It didn’t take much prodding to start saving boxes, since I do that as a matter of habit anyway. But through this project I’ve realized that saving the packing materials is equally important!
I’ve started saving tissue paper, those inflated pouches, crumpled paper, and cardboard inserts. When it comes to packaging up the items I’ve sold, having these things on hand saves me a lot of time.
6. Don’t go crazy with pictures
I know that probably every “How to Sell on eBay” guide will probably give you the exact opposite advice than what I’m about to tell you. While I’m sure that awesome, high-quality photos will help you sell more product at higher prices, that kind of investment in photos takes time and costs money (since in most categories you pay an extra 15 cents for every picture after the first one).
I’ve found that as long as I do a basically good job with my pictures, that usually one is enough. I take all my pictures with my iPhone and I take them right on my desk next to a window for natural light (no fancy lighting setup for me).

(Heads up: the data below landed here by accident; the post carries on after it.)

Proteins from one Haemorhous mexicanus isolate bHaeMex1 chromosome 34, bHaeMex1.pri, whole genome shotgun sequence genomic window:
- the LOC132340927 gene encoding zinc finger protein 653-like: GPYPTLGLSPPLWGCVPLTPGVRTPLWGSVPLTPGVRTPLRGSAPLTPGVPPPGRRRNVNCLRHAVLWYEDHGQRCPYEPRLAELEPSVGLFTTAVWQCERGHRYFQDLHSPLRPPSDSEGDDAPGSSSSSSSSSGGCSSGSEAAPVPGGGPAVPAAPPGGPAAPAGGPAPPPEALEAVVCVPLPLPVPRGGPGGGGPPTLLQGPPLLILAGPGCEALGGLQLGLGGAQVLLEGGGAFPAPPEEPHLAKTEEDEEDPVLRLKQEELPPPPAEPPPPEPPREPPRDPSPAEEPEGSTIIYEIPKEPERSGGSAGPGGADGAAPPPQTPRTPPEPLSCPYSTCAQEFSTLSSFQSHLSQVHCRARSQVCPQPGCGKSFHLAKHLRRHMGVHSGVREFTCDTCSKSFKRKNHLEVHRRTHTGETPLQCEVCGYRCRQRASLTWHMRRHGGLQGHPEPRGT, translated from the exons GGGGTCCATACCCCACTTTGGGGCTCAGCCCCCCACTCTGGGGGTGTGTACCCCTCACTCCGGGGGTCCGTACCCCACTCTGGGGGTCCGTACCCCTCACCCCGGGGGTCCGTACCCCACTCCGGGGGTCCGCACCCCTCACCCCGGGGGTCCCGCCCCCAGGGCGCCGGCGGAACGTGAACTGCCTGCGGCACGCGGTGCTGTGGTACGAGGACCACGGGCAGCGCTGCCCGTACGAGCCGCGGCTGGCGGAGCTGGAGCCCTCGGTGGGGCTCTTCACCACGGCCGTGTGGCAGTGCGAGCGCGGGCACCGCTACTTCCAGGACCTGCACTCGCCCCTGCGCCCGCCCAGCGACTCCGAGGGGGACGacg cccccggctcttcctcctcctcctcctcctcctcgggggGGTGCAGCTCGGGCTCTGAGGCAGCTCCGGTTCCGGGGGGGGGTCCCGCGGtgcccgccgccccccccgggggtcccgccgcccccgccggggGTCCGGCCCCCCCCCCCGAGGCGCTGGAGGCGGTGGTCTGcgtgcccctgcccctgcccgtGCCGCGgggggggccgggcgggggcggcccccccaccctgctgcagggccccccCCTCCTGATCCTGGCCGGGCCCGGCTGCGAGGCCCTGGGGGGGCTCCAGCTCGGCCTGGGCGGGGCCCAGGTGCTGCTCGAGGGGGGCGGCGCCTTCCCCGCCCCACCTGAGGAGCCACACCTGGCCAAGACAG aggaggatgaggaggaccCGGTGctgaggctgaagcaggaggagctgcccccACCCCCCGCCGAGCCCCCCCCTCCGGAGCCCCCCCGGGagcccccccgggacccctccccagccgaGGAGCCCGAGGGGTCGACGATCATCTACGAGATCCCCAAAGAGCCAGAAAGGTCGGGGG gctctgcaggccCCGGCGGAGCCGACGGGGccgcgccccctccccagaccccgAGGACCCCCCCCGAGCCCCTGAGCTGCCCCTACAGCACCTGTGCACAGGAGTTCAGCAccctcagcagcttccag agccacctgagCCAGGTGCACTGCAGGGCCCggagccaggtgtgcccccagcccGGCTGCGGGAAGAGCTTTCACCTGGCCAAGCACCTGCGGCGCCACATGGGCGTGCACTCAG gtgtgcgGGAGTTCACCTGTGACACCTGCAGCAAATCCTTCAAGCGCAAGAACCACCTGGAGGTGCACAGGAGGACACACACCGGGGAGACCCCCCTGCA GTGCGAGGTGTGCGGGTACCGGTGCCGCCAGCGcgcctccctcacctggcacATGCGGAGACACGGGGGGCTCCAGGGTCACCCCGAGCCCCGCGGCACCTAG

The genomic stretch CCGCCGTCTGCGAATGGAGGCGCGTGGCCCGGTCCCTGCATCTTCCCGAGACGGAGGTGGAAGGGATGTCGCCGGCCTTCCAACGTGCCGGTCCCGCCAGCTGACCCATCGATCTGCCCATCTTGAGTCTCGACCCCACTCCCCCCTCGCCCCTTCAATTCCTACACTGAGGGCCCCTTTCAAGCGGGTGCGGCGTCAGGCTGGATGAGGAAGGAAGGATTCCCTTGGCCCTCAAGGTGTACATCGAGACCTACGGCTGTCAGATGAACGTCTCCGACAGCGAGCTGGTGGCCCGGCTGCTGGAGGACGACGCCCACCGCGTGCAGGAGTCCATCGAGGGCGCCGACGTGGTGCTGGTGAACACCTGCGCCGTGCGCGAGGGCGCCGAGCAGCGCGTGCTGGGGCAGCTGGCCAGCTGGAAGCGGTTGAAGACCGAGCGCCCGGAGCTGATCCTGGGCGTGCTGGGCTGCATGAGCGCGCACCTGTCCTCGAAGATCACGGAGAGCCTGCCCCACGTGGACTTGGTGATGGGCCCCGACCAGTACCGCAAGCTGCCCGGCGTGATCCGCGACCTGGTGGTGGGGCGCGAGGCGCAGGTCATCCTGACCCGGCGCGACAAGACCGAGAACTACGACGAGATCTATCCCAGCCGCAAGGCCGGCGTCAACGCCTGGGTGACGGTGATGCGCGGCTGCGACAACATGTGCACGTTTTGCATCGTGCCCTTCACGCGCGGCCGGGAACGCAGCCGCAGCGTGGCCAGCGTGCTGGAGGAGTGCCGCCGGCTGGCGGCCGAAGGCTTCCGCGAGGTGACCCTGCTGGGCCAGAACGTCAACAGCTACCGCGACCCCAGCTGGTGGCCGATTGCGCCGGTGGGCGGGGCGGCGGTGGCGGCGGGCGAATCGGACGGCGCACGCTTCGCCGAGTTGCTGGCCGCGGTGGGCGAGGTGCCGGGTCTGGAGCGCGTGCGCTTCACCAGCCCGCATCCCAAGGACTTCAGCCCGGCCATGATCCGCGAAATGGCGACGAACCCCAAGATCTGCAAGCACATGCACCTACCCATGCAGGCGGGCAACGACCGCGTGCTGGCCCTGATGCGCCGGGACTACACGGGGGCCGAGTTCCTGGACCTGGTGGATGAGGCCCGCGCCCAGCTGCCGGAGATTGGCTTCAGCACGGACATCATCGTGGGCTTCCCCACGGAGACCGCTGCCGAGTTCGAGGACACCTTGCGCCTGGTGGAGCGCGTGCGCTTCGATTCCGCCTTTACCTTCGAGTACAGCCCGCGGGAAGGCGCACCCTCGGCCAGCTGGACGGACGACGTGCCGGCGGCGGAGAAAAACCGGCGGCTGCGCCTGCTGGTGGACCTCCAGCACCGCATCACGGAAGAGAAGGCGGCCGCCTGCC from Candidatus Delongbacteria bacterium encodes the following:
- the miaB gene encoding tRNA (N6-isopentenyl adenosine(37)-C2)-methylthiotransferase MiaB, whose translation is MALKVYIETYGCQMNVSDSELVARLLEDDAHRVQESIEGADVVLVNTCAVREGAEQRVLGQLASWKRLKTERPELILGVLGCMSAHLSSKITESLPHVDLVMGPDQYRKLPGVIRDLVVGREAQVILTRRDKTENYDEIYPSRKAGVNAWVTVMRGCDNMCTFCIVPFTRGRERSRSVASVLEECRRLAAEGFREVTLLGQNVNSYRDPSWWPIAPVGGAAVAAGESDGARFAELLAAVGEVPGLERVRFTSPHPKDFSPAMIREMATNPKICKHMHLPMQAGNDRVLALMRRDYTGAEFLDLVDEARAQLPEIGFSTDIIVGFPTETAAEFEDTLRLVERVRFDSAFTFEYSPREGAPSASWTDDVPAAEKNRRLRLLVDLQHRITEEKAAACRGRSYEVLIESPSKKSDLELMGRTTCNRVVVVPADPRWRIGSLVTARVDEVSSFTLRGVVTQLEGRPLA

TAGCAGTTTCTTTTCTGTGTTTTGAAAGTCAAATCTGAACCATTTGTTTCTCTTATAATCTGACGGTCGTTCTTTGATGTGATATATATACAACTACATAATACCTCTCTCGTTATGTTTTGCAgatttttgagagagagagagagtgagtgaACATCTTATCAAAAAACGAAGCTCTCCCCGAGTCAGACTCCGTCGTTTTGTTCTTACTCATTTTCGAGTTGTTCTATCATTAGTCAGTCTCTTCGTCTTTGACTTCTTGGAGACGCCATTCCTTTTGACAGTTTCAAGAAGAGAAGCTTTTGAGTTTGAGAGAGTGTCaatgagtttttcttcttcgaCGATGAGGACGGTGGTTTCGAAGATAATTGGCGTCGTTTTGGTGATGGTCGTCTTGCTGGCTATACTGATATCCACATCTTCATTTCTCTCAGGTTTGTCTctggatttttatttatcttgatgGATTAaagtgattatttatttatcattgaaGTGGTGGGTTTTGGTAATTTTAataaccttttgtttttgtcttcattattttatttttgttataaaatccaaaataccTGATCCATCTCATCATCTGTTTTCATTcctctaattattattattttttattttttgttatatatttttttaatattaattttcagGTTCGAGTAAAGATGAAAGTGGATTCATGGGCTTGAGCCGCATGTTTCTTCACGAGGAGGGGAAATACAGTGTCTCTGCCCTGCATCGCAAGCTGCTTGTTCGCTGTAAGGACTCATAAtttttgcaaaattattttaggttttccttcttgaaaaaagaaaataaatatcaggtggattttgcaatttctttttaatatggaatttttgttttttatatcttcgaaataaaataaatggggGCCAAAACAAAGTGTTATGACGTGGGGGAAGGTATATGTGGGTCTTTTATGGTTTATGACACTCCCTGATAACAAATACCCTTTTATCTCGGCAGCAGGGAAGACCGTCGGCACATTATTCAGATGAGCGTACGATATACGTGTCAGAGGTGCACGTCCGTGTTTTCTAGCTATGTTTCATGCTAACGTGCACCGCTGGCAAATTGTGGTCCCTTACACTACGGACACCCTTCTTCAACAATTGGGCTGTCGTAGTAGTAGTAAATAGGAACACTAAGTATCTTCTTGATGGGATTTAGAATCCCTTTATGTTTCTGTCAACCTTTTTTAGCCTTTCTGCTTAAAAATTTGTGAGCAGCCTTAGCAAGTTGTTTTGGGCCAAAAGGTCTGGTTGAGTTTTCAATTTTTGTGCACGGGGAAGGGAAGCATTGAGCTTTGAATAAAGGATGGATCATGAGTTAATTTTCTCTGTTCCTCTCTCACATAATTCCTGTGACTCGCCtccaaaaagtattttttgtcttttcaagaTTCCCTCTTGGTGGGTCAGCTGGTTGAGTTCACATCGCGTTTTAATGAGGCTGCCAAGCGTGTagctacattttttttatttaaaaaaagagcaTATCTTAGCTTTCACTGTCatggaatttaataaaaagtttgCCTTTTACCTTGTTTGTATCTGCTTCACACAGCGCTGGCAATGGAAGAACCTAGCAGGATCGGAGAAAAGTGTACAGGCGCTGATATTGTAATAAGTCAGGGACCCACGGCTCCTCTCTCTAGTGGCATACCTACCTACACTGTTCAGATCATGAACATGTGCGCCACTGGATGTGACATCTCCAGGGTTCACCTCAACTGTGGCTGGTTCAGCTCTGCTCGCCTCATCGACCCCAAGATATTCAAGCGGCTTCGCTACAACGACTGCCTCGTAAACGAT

Here’s what I think are the minimum requirements for effective eBay photography: Not blurry, close up, and decent lighting. I decided early on not to let photography be a barrier to keeping this project moving.
My theory is: good enough to get it sold is good enough!
7. Re-list items that had watchers but didn’t sell
One thing I’ve started doing recently seems to be working pretty well. When I have an item that closes without selling, if it had any watchers, I go ahead and re-list it a second time.
I’ve been getting about a 50% close rate on items I’ve re-listed this way, and these are basically free from a time investment perspective since I’ve already done the work to list them the first time.
Often when I re-list an item for the second time, I drop the minimum starting bid for the second go around. This is sometimes enough to get one of those watchers to take the bait.
8. Have a plan for the stuff that doesn’t sell
One thing I didn’t consider at the beginning was the fact that almost half the items I list won’t sell. This is most likely because I’m listing a huge range of stuff, much of it garage-sale type items.